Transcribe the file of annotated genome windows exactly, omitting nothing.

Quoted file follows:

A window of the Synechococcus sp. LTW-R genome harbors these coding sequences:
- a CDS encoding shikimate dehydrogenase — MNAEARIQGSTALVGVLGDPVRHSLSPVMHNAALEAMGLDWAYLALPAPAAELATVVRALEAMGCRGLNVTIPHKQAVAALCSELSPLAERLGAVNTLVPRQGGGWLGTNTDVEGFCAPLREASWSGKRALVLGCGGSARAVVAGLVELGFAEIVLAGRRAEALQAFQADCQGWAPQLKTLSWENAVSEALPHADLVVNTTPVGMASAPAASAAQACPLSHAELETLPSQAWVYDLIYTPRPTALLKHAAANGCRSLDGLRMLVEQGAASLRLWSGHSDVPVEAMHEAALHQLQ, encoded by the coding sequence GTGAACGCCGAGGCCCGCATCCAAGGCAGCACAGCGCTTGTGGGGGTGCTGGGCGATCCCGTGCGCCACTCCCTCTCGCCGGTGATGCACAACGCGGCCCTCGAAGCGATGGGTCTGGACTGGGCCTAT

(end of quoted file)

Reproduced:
A window of the Synechococcus sp. LTW-R genome harbors these coding sequences:
- a CDS encoding shikimate dehydrogenase — MNAEARIQGSTALVGVLGDPVRHSLSPVMHNAALEAMGLDWAYLALPAPAAELATVVRALEAMGCRGLNVTIPHKQAVAALCSELSPLAERLGAVNTLVPRQGGGWLGTNTDVEGFCAPLREASWSGKRALVLGCGGSARAVVAGLVELGFAEIVLAGRRAEALQAFQADCQGWAPQLKTLSWENAVSEALPHADLVVNTTPVGMASAPAASAAQACPLSHAELETLPSQAWVYDLIYTPRPTALLKHAAANGCRSLDGLRMLVEQGAASLRLWSGHSDVPVEAMHEAALHQLQ, encoded by the coding sequence GTGAACGCCGAGGCCCGCATCCAAGGCAGCACAGCGCTTGTGGGGGTGCTGGGCGATCCCGTGCGCCACTCCCTCTCGCCGGTGATGCACAACGCGGCCCTCGAAGCGATGGGTCTGGACTGGGCCTAT